Fanny Alger

Fanny Alger was Joseph Smith's first polygamous wife. She is controversial for many reasons. One is that the official church doctrine in D&C 101 (the Statement on Marriage) stated that marriage was between one man and one woman. She is also controversial because many (like Oliver Cowdery and Emma Smith) saw his union with her as an affair. 

#1 Fanny

This is a video summary of Fanny.


Fanny Alger was born on September 20, 1816 in Massachusetts. She was fourth of eleven children. Fanny’s uncle was Levi Hancock who was a prominent Mormon and a friend of Joseph Smith. 

Fanny Alger’s life is mostly undocumented.

Benjamin Johnson, a friend of Joseph Smith said of Fanny, she was “varry nice & comly,” a young woman to whom “every one seemed partial for the ameability of her character” 


Pattern of living in the same home

According to Ann Eliza Webb Young: “Mrs. Smith had an adopted daughter, a very pretty, pleasing young girl, about seventeen years old. She was extremely fond of her, no own mother could be more devoted and their affection for each other was a constant object of remark, so absorbing and genuine did it seem.”

Fanny was living with the Smith’s as a hired girl or live-in maid, this begins the pattern of Joseph Smith seeking spiritual wives from young women that he at one point lived with.


Marriage to Joseph Smith

According to the Joseph Smith papers website,  JS was likely married to Fanny Alger in Kirtland sometime in the mid-1830s. According to Todd Compton, they were married in 1833.


Pattern of Male-Intermediary 

As became a pattern of Joseph’s, he did not approach Fanny himself. Instead he asked Levi Hancock (Fanny’s uncle) to approach Fanny’s father who would then ask Fanny.

“Samuel, the Prophet Joseph loves your daughter Fanny and wishes her for a wife. What say you?” Uncle Sam says, “Go and talk to the old woman [Levi’s sister and Fanny’s mother] about it. Twill be as she says.” Father goes to his sister and said, “Clarissy, Brother Joseph the Prophet of the most high God loves Fanny and wishes her for a wife. What say you?” Said she, “Go and talk to Fanny. It will be all right with me.” Father goes to Fanny and said, “Fanny, Brother Joseph the Prophet loves you and wishes you for a wife. Will you be his wife?” “I will Levi,” said she. Father takes Fanny to Joseph and said, “Brother Joseph I have been successful in my mission.” Father gave her to Joseph, repeating the ceremony as Joseph repeated to him.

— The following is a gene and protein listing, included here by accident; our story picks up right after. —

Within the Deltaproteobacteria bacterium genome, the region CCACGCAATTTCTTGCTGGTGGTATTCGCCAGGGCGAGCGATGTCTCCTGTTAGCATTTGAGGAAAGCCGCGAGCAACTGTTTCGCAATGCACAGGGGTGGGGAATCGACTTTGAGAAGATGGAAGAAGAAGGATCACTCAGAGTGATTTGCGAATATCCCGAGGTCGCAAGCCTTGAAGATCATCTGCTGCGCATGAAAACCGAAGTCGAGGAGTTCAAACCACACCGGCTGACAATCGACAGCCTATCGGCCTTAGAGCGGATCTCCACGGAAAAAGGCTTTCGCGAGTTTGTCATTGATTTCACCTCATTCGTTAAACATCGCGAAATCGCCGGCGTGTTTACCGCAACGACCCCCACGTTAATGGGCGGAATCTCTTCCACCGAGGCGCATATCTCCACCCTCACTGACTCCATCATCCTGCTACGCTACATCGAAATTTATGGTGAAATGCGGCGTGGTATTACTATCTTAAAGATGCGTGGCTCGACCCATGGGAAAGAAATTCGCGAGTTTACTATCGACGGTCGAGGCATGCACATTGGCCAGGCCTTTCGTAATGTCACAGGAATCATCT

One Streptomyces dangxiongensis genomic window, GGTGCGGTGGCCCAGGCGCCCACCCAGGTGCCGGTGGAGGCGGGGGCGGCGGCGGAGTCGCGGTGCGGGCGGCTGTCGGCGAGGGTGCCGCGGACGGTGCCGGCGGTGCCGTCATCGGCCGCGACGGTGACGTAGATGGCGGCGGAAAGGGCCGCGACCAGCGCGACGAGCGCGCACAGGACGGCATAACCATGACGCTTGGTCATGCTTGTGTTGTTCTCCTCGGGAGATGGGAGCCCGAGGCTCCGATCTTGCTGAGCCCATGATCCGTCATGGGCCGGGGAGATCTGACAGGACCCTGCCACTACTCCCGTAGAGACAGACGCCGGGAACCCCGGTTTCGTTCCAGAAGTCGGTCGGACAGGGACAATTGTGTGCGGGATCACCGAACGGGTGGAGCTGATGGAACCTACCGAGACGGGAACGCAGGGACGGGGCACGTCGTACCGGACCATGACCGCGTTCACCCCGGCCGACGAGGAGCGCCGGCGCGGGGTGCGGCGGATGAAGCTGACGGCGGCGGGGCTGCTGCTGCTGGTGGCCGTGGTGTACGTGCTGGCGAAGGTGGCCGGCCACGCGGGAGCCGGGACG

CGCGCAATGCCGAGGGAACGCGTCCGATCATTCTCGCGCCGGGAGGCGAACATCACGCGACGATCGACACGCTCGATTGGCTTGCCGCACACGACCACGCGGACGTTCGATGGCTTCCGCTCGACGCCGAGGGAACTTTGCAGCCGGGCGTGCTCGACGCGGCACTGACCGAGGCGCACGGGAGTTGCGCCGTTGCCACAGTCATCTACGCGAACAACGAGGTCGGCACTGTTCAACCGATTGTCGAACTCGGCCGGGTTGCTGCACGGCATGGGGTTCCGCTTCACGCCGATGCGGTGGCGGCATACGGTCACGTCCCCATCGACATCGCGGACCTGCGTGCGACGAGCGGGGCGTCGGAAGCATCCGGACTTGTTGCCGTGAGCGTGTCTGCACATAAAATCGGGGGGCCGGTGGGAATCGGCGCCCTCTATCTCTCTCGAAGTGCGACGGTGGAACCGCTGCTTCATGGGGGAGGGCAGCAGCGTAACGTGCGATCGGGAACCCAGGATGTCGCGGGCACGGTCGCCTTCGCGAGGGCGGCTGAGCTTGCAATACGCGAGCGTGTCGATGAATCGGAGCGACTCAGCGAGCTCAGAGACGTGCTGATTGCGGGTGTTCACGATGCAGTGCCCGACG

Pattern of the Exchange of Women 

Todd Compton reports that Smith offered Clarissa Reed to Levi Hancock in exchange for Fanny Alger. Levi considered this assignment a “mission” and brought Fanny to Joseph, and was then “given” Clarissa.

What I don’t understand is that history tells us that Levi Hancock was married to Clarissa Reed on March 20, 1831. This would either put Fanny’s marriage to Joseph sometime in 1831 OR this exchange with Levi happened with another of Levi’s polygamous wives (he had five of them). 

Todd Compton, p. 41


Caught by Oliver & Emma

In a letter written January 21, 1838, Oliver Cowdery wrote: 

I did not fail to affirm that what I had said was strictly true. A dirty, nasty, filthy scrape [“affair” overwritten] of his and Fanny Alger’s was talked over in which I strictly declared that I had never deviated from the truth on the matter. 

In another place, it was recorded that, “[O]ne night she [Emma Smith] missed Joseph and Fanny Alger. She went to the barn and saw him and Fanny in the barn together alone. She looked through a crack and saw the transaction!! She told me this story too was verily true” (William McLellin).

Wilhelm Wyl reportedly quoted Chancy Webb, who said: Joseph’s dissolute life began already in the first times of the church, in Kirtland. He was sealed there secretly to Fanny Alger. Emma was furious, and drove the girl, who was unable to conceal the consequences of her celestial relation with the prophet, out of her house.


Did Fanny’s marriage to Joseph Smith include a physical relationship?

Oliver’s reaction to Joseph’s relationship to Fanny indicates that this relationship involved sexual relations.

William McLellin’s story of Emma discovering them in a barn would indicate that Joseph and Fanny had sexual relations. McLellin also retold the story again in 1875. 

In his 1885 quotation, Wilhelm Wyl’s story of Emma throwing Fanny out because she was unable “to conceal the consequences of her celestial relationship” indicates that the relationship involved sex.

In 1903, Benjamin F. Johnson retold the story of Oliver finding Joseph and Fanny, “they were spied upon and found together.”

When her brother once questioned her concerning her relationship with Joseph, Fanny replied, “That is all a matter of my own. And I have nothing to communicate.”


Fanny marries again

“Dublin November 16, 1836 This day married by me Levi Eastridge a Justice of the Peace for Wayne County and State of Indiana Mr. Solomon Custer and Miss Fanny Alger both of this town.” They had nine children together. 

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